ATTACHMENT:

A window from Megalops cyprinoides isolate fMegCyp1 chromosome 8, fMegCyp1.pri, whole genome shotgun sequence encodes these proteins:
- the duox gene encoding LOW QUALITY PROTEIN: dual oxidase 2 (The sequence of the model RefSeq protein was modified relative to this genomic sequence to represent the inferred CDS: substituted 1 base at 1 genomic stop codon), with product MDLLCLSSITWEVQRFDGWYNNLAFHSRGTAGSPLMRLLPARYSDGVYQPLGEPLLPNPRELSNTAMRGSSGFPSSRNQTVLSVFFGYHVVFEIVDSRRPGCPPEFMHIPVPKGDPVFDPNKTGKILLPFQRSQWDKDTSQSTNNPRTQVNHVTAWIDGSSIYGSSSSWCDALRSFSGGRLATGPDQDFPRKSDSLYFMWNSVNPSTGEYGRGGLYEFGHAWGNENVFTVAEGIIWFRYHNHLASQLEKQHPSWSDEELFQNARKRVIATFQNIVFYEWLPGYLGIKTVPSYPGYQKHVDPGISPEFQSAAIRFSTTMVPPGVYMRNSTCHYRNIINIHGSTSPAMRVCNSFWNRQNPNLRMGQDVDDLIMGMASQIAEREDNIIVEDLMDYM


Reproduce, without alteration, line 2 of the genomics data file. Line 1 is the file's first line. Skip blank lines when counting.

- the duox gene encoding LOW QUALITY PROTEIN: dual oxidase 2 (The sequence of the model RefSeq protein was modified relative to this genomic sequence to represent the inferred CDS: substituted 1 base at 1 genomic stop codon), with product MDLLCLSSITWEVQRFDGWYNNLAFHSRGTAGSPLMRLLPARYSDGVYQPLGEPLLPNPRELSNTAMRGSSGFPSSRNQTVLSVFFGYHVVFEIVDSRRPGCPPEFMHIPVPKGDPVFDPNKTGKILLPFQRSQWDKDTSQSTNNPRTQVNHVTAWIDGSSIYGSSSSWCDALRSFSGGRLATGPDQDFPRKSDSLYFMWNSVNPSTGEYGRGGLYEFGHAWGNENVFTVAEGIIWFRYHNHLASQLEKQHPSWSDEELFQNARKRVIATFQNIVFYEWLPGYLGIKTVPSYPGYQKHVDPGISPEFQSAAIRFSTTMVPPGVYMRNSTCHYRNIINIHGSTSPAMRVCNSFWNRQNPNLRMGQDVDDLIMGMASQIAEREDNIIVEDLMDYM